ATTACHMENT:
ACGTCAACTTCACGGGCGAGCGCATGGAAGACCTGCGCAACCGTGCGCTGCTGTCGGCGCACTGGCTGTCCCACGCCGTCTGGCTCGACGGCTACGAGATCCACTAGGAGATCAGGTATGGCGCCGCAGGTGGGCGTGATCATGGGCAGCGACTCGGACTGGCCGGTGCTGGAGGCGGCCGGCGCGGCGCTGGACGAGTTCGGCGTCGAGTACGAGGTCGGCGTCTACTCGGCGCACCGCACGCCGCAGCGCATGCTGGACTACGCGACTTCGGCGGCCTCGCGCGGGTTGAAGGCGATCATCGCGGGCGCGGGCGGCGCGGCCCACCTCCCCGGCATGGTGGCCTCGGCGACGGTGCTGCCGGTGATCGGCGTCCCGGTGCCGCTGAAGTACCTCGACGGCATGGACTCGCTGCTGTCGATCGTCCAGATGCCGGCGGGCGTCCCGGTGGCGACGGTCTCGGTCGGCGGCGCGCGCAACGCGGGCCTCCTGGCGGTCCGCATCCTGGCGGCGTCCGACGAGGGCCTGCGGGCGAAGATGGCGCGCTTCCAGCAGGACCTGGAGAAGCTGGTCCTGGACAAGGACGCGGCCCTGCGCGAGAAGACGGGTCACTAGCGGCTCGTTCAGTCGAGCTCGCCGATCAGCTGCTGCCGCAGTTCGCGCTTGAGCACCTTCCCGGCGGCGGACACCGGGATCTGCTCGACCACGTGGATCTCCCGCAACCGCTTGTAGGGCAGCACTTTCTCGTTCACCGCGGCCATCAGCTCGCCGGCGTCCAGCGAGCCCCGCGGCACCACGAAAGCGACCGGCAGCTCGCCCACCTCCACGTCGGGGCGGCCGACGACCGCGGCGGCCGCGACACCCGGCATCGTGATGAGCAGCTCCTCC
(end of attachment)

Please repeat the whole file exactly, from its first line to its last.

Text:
ACGTCAACTTCACGGGCGAGCGCATGGAAGACCTGCGCAACCGTGCGCTGCTGTCGGCGCACTGGCTGTCCCACGCCGTCTGGCTCGACGGCTACGAGATCCACTAGGAGATCAGGTATGGCGCCGCAGGTGGGCGTGATCATGGGCAGCGACTCGGACTGGCCGGTGCTGGAGGCGGCCGGCGCGGCGCTGGACGAGTTCGGCGTCGAGTACGAGGTCGGCGTCTACTCGGCGCACCGCACGCCGCAGCGCATGCTGGACTACGCGACTTCGGCGGCCTCGCGCGGGTTGAAGGCGATCATCGCGGGCGCGGGCGGCGCGGCCCACCTCCCCGGCATGGTGGCCTCGGCGACGGTGCTGCCGGTGATCGGCGTCCCGGTGCCGCTGAAGTACCTCGACGGCATGGACTCGCTGCTGTCGATCGTCCAGATGCCGGCGGGCGTCCCGGTGGCGACGGTCTCGGTCGGCGGCGCGCGCAACGCGGGCCTCCTGGCGGTCCGCATCCTGGCGGCGTCCGACGAGGGCCTGCGGGCGAAGATGGCGCGCTTCCAGCAGGACCTGGAGAAGCTGGTCCTGGACAAGGACGCGGCCCTGCGCGAGAAGACGGGTCACTAGCGGCTCGTTCAGTCGAGCTCGCCGATCAGCTGCTGCCGCAGTTCGCGCTTGAGCACCTTCCCGGCGGCGGACACCGGGATCTGCTCGACCACGTGGATCTCCCGCAACCGCTTGTAGGGCAGCACTTTCTCGTTCACCGCGGCCATCAGCTCGCCGGCGTCCAGCGAGCCCCGCGGCACCACGAAAGCGACCGGCAGCTCGCCCACCTCCACGTCGGGGCGGCCGACGACCGCGGCGGCCGCGACACCCGGCATCGTGATGAGCAGCTCCTCC